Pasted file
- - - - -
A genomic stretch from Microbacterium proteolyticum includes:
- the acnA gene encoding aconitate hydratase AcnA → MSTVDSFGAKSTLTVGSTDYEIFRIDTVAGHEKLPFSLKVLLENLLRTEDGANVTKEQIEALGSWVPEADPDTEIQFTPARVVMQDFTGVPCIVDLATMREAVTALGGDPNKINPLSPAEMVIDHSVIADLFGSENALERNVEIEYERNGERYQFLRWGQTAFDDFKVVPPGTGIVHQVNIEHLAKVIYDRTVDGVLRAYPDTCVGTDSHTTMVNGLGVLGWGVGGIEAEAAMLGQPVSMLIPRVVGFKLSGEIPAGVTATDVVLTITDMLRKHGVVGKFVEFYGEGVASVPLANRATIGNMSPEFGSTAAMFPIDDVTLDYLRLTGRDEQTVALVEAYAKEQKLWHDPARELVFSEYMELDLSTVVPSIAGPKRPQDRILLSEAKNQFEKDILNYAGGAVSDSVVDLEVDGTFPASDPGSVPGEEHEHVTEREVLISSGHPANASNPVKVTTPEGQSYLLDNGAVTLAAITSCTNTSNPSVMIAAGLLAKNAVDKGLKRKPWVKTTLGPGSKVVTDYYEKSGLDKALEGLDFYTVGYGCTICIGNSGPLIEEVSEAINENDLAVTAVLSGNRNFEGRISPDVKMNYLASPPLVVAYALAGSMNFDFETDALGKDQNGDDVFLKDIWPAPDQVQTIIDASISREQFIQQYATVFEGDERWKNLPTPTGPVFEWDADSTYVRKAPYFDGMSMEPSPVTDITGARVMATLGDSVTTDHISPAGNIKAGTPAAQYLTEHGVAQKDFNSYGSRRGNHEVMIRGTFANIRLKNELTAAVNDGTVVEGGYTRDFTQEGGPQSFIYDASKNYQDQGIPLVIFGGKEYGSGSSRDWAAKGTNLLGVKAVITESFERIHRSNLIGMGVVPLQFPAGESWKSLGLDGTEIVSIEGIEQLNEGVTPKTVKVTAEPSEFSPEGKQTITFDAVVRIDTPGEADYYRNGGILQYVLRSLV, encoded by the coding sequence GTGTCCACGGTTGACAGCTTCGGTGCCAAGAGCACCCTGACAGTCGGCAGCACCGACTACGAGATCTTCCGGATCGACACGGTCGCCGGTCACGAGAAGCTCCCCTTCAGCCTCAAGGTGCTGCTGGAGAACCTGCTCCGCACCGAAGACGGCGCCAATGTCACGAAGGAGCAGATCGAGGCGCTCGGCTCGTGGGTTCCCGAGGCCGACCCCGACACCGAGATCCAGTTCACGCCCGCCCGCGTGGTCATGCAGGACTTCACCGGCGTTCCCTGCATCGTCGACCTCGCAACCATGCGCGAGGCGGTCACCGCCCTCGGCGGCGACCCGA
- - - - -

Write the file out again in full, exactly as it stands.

A genomic stretch from Microbacterium proteolyticum includes:
- the acnA gene encoding aconitate hydratase AcnA → MSTVDSFGAKSTLTVGSTDYEIFRIDTVAGHEKLPFSLKVLLENLLRTEDGANVTKEQIEALGSWVPEADPDTEIQFTPARVVMQDFTGVPCIVDLATMREAVTALGGDPNKINPLSPAEMVIDHSVIADLFGSENALERNVEIEYERNGERYQFLRWGQTAFDDFKVVPPGTGIVHQVNIEHLAKVIYDRTVDGVLRAYPDTCVGTDSHTTMVNGLGVLGWGVGGIEAEAAMLGQPVSMLIPRVVGFKLSGEIPAGVTATDVVLTITDMLRKHGVVGKFVEFYGEGVASVPLANRATIGNMSPEFGSTAAMFPIDDVTLDYLRLTGRDEQTVALVEAYAKEQKLWHDPARELVFSEYMELDLSTVVPSIAGPKRPQDRILLSEAKNQFEKDILNYAGGAVSDSVVDLEVDGTFPASDPGSVPGEEHEHVTEREVLISSGHPANASNPVKVTTPEGQSYLLDNGAVTLAAITSCTNTSNPSVMIAAGLLAKNAVDKGLKRKPWVKTTLGPGSKVVTDYYEKSGLDKALEGLDFYTVGYGCTICIGNSGPLIEEVSEAINENDLAVTAVLSGNRNFEGRISPDVKMNYLASPPLVVAYALAGSMNFDFETDALGKDQNGDDVFLKDIWPAPDQVQTIIDASISREQFIQQYATVFEGDERWKNLPTPTGPVFEWDADSTYVRKAPYFDGMSMEPSPVTDITGARVMATLGDSVTTDHISPAGNIKAGTPAAQYLTEHGVAQKDFNSYGSRRGNHEVMIRGTFANIRLKNELTAAVNDGTVVEGGYTRDFTQEGGPQSFIYDASKNYQDQGIPLVIFGGKEYGSGSSRDWAAKGTNLLGVKAVITESFERIHRSNLIGMGVVPLQFPAGESWKSLGLDGTEIVSIEGIEQLNEGVTPKTVKVTAEPSEFSPEGKQTITFDAVVRIDTPGEADYYRNGGILQYVLRSLV, encoded by the coding sequence GTGTCCACGGTTGACAGCTTCGGTGCCAAGAGCACCCTGACAGTCGGCAGCACCGACTACGAGATCTTCCGGATCGACACGGTCGCCGGTCACGAGAAGCTCCCCTTCAGCCTCAAGGTGCTGCTGGAGAACCTGCTCCGCACCGAAGACGGCGCCAATGTCACGAAGGAGCAGATCGAGGCGCTCGGCTCGTGGGTTCCCGAGGCCGACCCCGACACCGAGATCCAGTTCACGCCCGCCCGCGTGGTCATGCAGGACTTCACCGGCGTTCCCTGCATCGTCGACCTCGCAACCATGCGCGAGGCGGTCACCGCCCTCGGCGGCGACCCGA